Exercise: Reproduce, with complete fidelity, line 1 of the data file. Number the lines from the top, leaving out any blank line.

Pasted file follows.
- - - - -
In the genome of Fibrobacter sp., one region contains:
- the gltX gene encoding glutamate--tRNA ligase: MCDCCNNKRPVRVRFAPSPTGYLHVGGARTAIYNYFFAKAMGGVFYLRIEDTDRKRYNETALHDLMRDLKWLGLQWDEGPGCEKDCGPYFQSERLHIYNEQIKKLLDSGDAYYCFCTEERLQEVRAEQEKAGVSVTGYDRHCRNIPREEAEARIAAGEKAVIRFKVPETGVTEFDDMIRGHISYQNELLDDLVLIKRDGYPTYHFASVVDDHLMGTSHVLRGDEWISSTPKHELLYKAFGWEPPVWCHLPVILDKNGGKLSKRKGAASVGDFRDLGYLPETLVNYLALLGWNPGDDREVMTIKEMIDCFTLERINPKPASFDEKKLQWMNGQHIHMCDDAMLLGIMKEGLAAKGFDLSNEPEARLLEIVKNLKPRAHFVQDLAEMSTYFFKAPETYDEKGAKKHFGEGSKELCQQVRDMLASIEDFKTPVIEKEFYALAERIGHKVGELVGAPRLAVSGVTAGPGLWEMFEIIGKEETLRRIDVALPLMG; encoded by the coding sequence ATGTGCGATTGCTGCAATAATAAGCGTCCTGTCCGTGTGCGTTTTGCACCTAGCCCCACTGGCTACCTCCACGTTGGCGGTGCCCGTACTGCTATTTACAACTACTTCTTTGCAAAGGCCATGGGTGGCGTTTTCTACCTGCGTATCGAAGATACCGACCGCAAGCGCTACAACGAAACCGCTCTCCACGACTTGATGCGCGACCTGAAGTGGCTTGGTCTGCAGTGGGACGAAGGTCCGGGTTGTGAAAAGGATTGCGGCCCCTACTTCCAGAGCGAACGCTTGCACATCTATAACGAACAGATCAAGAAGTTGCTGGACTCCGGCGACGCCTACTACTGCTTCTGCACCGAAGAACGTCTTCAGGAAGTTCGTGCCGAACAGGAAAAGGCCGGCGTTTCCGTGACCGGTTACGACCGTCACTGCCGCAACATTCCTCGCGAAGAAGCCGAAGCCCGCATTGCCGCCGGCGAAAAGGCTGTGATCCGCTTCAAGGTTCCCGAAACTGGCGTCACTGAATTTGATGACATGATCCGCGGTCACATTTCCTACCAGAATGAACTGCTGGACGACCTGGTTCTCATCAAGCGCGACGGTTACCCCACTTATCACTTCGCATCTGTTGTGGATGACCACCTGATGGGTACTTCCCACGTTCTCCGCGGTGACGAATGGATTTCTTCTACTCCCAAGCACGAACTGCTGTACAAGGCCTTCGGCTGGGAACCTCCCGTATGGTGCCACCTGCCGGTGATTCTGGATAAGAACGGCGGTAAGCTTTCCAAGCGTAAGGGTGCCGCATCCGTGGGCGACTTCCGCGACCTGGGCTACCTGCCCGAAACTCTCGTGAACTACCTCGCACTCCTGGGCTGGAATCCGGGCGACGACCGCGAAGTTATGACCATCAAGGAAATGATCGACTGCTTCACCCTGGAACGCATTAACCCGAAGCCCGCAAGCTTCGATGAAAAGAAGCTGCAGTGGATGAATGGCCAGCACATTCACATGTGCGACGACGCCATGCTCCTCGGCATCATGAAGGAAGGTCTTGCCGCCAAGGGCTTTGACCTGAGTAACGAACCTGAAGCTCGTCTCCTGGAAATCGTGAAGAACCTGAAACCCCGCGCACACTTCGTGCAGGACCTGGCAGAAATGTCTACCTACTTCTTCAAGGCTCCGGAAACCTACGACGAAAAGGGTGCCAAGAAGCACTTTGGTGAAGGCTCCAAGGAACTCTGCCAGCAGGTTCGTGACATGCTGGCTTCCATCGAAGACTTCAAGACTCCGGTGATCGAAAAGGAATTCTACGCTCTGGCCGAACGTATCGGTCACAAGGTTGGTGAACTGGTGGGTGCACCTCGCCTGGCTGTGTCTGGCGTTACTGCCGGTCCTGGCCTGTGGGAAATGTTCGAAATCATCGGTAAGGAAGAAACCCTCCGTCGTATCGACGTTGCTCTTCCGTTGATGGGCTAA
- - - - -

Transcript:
In the genome of Fibrobacter sp., one region contains: